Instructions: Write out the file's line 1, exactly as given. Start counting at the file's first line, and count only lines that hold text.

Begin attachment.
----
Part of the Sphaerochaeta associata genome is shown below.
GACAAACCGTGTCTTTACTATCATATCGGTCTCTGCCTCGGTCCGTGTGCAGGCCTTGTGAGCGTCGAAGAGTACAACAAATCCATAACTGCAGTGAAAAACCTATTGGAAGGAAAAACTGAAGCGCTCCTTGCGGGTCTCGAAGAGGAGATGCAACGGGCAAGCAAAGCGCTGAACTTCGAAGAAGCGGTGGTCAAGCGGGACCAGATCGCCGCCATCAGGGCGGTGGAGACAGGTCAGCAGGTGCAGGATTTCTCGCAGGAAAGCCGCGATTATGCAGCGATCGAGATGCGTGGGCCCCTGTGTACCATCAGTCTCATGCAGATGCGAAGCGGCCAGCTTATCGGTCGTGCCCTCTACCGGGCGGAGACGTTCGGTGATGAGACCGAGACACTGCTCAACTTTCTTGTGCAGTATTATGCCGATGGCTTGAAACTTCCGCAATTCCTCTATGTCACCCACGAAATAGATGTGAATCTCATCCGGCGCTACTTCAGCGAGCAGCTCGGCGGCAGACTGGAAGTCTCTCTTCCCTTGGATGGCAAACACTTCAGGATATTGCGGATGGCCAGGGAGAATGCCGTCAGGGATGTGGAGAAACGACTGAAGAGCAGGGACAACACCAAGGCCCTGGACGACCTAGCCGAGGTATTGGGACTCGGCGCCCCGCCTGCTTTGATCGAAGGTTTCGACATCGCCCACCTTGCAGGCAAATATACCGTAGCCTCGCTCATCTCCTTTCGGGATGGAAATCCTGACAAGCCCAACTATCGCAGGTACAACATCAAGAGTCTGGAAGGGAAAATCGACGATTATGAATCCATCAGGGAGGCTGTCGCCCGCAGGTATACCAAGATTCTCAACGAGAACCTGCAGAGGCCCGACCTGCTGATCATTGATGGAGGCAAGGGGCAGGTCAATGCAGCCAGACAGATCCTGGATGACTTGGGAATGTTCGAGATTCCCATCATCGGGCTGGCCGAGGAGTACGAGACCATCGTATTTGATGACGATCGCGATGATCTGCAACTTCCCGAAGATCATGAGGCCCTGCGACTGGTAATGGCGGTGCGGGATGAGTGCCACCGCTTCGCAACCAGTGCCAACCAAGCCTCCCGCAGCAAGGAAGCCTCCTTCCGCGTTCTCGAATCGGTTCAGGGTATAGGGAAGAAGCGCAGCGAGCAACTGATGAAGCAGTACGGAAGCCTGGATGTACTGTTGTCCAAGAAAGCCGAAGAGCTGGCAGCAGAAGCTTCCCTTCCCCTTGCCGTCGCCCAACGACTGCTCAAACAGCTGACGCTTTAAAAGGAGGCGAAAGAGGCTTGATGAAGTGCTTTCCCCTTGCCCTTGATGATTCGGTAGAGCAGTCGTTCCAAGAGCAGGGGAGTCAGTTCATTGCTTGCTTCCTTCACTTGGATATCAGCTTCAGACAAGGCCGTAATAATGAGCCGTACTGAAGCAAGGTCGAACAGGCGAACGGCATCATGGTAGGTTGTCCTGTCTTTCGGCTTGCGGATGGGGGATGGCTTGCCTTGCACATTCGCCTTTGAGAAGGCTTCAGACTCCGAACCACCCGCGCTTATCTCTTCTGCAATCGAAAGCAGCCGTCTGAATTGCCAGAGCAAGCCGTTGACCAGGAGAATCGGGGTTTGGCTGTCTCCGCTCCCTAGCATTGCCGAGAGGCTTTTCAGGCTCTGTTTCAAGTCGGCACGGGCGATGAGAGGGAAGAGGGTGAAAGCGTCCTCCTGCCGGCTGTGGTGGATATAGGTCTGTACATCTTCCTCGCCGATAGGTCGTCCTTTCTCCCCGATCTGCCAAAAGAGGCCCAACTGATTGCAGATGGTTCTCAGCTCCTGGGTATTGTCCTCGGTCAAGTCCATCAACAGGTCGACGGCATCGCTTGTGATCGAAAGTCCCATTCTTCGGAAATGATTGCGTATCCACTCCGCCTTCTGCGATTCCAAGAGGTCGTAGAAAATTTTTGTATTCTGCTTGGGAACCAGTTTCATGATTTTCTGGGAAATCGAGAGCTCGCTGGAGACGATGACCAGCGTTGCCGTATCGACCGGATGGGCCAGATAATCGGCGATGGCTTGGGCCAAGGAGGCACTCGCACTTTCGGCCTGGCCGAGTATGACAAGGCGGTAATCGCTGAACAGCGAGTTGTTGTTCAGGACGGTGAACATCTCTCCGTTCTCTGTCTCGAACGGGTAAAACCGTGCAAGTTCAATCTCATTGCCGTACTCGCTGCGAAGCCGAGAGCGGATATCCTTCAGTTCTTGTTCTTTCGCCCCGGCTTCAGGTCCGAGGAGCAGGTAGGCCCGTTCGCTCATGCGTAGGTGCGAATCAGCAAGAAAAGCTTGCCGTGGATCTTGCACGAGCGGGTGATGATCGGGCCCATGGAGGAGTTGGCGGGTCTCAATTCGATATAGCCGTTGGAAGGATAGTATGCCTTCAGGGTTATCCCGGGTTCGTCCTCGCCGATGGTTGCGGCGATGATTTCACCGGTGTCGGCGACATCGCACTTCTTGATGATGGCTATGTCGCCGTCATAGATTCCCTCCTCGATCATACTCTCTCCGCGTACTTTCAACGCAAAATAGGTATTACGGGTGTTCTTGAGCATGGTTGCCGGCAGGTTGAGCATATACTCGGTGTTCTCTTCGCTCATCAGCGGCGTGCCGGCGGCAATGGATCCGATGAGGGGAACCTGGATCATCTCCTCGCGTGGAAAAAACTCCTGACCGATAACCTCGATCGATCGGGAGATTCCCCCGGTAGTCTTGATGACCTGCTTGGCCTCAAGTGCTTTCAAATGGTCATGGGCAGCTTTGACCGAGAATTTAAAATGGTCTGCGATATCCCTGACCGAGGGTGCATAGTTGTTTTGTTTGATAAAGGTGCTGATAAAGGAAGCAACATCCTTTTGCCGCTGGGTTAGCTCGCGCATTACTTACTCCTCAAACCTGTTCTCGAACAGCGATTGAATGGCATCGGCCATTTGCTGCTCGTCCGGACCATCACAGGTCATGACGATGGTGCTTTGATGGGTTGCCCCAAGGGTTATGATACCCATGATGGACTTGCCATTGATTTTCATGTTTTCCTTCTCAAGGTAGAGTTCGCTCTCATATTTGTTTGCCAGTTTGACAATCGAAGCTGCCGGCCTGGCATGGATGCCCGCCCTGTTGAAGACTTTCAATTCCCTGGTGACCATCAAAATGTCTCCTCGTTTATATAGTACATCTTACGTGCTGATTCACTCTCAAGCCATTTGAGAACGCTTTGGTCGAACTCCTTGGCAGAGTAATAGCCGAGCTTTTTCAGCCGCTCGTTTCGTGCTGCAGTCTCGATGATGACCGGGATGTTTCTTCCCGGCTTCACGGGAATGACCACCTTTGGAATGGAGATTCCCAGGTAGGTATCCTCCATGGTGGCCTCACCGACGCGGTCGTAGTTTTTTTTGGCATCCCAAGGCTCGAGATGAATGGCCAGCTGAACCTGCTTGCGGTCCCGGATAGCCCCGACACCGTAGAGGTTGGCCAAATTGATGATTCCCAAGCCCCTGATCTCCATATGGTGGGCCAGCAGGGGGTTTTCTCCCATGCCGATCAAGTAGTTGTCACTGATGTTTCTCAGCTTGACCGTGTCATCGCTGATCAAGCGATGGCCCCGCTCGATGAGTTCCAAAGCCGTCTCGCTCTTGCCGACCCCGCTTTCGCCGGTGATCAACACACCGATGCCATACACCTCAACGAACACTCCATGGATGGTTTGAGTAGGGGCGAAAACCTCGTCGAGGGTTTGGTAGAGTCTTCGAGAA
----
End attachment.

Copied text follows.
Part of the Sphaerochaeta associata genome is shown below.